Automated email signatures and contracts
Automated email signatures and contracts: How you sign off an email could lead to you becoming contractually bound by its content. This issue was recently dealt with by the County Court in the case of Neocleous v Rees.
The defendants in the case had agreed to transfer part of their land to the claimants for a price of £175,000. The terms of the deal were set out in an email exchange between the two parties’ solicitors. The emails contained a standard sign off “signature” with the sender’s name, position and contact details.
In England and Wales, a contract for the sale of a piece of land must meet the requirements of Section 2 of Law and Property (Miscellaneous Provisions) Act 1989. These require the agreement to be made in writing and only by incorporating all the terms which the parties have expressly agreed in one document or, where contracts are exchanged, in each part of the agreement. The agreement must then be signed by or on behalf of each party to the contract.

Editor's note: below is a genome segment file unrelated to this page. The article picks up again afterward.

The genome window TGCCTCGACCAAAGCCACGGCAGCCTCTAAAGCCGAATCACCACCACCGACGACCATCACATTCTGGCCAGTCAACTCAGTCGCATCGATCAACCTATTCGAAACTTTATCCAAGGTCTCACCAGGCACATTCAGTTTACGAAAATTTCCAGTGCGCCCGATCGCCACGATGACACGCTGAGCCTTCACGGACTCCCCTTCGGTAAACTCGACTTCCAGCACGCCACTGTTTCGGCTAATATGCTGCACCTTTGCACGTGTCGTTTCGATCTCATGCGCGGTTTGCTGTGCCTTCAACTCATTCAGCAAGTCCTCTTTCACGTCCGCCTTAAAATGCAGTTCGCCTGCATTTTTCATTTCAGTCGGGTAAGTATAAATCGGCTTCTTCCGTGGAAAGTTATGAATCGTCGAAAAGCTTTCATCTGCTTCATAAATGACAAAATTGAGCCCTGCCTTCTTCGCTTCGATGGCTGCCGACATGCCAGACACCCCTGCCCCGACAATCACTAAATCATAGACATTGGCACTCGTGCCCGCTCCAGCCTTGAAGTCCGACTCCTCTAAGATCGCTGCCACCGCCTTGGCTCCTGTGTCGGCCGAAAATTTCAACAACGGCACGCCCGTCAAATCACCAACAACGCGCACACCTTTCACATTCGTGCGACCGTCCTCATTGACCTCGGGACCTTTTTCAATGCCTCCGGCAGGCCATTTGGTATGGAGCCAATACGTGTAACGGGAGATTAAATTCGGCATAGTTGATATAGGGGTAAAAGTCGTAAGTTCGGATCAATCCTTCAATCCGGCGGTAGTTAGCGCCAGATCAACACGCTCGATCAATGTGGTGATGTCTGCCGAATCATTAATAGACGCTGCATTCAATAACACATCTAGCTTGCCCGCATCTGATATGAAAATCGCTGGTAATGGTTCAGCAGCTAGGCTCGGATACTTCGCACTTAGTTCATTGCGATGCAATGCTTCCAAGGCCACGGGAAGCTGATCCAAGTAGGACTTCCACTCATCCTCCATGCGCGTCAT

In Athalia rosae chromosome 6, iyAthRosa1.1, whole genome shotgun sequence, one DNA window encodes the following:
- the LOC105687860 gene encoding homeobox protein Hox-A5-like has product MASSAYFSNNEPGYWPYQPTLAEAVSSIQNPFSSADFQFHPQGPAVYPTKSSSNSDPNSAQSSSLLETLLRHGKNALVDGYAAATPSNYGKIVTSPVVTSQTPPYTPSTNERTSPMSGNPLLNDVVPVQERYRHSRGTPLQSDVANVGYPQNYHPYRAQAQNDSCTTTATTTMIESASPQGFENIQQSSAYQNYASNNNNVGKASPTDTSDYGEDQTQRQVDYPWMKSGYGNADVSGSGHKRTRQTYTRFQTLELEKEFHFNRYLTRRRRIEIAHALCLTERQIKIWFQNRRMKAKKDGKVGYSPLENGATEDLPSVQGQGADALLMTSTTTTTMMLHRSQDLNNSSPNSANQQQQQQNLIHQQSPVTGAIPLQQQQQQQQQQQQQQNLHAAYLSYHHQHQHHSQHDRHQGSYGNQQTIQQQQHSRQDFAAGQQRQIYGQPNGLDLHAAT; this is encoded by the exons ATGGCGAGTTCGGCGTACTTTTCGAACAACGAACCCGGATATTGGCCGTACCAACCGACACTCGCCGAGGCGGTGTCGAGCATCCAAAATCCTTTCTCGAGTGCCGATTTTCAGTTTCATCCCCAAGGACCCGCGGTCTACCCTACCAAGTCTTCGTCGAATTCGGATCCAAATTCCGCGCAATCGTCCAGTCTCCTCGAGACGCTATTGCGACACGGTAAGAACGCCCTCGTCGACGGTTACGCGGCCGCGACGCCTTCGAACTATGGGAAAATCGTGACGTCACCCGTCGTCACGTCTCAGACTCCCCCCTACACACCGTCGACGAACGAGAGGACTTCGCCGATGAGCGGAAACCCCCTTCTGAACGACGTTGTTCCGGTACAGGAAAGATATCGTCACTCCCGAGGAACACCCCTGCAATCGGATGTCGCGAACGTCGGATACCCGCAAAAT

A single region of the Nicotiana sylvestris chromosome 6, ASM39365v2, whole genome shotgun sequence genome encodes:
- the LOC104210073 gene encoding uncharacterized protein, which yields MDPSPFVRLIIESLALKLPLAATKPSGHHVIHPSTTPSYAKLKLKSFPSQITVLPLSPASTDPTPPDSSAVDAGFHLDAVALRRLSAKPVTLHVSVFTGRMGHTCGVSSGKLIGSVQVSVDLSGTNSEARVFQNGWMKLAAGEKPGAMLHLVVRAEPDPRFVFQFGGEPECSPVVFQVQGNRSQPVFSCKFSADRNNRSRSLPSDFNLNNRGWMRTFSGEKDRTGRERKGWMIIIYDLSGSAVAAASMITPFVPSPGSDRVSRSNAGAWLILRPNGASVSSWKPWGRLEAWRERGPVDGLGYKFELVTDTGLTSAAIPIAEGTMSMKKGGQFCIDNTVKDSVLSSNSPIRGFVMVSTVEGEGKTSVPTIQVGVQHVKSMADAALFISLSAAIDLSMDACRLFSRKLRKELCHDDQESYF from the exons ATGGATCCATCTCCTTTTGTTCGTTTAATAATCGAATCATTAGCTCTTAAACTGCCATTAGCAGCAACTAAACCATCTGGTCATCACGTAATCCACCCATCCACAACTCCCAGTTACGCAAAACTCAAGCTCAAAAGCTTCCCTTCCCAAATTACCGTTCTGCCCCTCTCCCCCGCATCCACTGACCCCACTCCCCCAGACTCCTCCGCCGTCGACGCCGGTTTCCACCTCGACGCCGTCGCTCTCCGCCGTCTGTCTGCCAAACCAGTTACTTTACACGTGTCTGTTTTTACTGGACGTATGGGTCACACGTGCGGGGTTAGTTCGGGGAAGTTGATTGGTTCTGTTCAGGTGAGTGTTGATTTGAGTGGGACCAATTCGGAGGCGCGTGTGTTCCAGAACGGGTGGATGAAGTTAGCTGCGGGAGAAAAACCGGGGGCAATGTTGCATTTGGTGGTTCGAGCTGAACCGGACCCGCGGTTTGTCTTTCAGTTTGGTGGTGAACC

In the Neocleous v Rees case, after the terms of the deal had been agreed and set out in an email exchange, the defendant withdrew from the transaction. This resulted in the claimant arguing that the email chain formed the basis of the “agreed terms” of the contract and the respective solicitors’ email signature acted as the signing of the “contract”.
The Court decided that the terms of the agreement were fully set out in the email exchange and more importantly that the automated sign off constituted a signature to create a binding contract. The reasoning for this was that in the Court’s opinion it was the intention of the parties at the time of the email exchange for the transfer of the land to take place. As a result, the Court ordered specific performance of the contract and the transfer of land on the terms of the email exchange. This decision hinged on whether the person signing the document (in this case the email exchange) intended to authenticate the document.
This decision was made at County Court level meaning that it does not bind other courts, but it does highlight the willingness of the judiciary to construe electronic email sign off as the valid execution of a contract. It would be useful for a higher court to make a decision on the same point or for legislation to be put in place to clarify whether this decision will be followed. However one point to take away from this is, when sending emails and using automated email signatures, consider how they may be construed and whether the content could result in a binding contract.
Oliver Ray is a solicitor specialising in commercial property law in the Property department at Barker Gotelee Solicitors in Ipswich.